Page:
Follow Up Q&A on Link Pyramids

1) How many websites, on average, would you need for each of the bottom three levels of the pyramid to rank for competitive terms?

It’s going to vary greatly from market to market and term to term. Also, there are many other factors in ranking a site other than just the link farm / pyramid you create.

But for the most competitive markets the pyramid is gonna be deep it looks something like this:

300,000 -Bottom layer
20,000 – Domain Portfolio / shared hosting
800 -Authority / Niche sites
40 – Money Sites Dominating more than half of top ten for competitive serps

2) Do you get private registration for every domain you use in the pyramid? Who do you recommend using as a registrar?

Everyone has their own preferences; some say that Since Google is a registrar, they can see all the private registrations. Other say that private registration is a red flag – it’s a spam signal. (Presumably, if you have nothing to hide, why are you hiding). Given that, many people opt for fake registration information.

3) I have a bunch of WordPress.com / blogger sites where I’ve opted for my own domain name instead of a sub-domain of Wordress.com or Blogger. Would this count as “shared hosting”? for a level two site?

I would count that in the shared hosting level.

4) Yeah I have a question. Could you please quit ripping off my posts/terms and rewriting them as your own…kthxbye

Answered here.

Keep the questions coming!

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8 Responses to “Follow Up Q&A on Link Pyramids”

  1. Steward says:

    I wonder how you find time for the No. 1 Site of the pyramid. How do you manage your working time, can you give numbers for the different levels? And how many people work on the pyramid you described above?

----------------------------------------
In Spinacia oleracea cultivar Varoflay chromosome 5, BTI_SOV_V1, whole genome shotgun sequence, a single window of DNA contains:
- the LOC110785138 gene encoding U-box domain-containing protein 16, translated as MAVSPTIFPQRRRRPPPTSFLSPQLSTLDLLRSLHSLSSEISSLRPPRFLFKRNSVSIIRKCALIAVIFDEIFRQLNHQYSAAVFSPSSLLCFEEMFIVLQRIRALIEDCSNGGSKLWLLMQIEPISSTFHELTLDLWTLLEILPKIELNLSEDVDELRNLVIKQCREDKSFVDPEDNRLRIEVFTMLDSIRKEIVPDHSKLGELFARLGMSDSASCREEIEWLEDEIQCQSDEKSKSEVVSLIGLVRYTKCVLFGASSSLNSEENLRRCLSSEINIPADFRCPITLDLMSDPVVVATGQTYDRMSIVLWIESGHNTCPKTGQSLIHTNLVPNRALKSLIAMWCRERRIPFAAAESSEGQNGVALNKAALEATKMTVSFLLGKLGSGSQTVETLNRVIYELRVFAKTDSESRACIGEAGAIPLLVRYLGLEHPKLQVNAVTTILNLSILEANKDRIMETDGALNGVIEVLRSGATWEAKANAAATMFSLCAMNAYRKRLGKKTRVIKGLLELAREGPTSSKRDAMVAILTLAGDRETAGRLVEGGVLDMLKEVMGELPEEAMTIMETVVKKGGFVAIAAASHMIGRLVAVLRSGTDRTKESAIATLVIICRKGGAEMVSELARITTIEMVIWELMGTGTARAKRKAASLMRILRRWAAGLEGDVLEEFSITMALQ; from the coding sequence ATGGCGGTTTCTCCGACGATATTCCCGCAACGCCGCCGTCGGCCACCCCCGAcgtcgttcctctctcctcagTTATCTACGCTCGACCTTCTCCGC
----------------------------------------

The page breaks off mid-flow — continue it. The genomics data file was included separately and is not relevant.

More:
Thanks for sharing these ideas! 🙂

  2. Ed says:

    A registrar can’t access private customer information of another registrar, when you use private registration your personal info only resides in your registrars customer database…which again is only accessible by your registrar.

    It’s impossible for Google to have access to your personal information when you use a private registration service.

  3. Carl says:

    Good answers

    Are .infos/other cheap TLDs off limits for the bottom feeder type sites? How about subdomains off existing sites like wordpress.com?

  4. groneg says:

    I’ve got the same ques as stewart. I can envision the scale in my head. How do you find time for the top layer (whitehat) & the second layer. I assume the bottom 2 layers are autogeneratecd over time — does the same go for the authority/niche sites?

    Also, you’re talking > $200K in just yearly registrar renewals? oomph.

  5. groneg says:

    sorry — “i CAN’t envision the scale”…

  6. karoshi says:

    Hi Quads, awesome series of posts! One question though: For each level, what is the average time a site stays indexed (if done intelligently)?

  7. reteep says:

    How much of a problem is the duplicate content stuff for the bottom layer autogenerated sites? Does it matter?

  8. Ashley says:

    Quads;

    Thanks for the follow up. I think I’m starting to get a feel for the sort of scale you’re talking about.

    This is probably a whole other post topic, but can you explain how you create those bottom three layers of sites? What automated tools do you use for 300K bottom layer sites? Certainly it must be hard to create that many Squidoo lenses without some good automated tools.

    So how do you create the 300K, 20K, and 800 sites? What automated tools do you use? And what sort of content do you fill them with? Does it ever get updated? Even managing 800 sites seems like a difficult thing.

    And like a comment described above, you’re saying that you have 20K domain names, right, for the second tier? That’s $160K / year (20K x $8 / domain). That’s got to be a pretty lucrative niche to make that pay.

    I know you’d never want to describe your own sites but can you name some keywords that are dominated by this sort of strategy in the SERPs?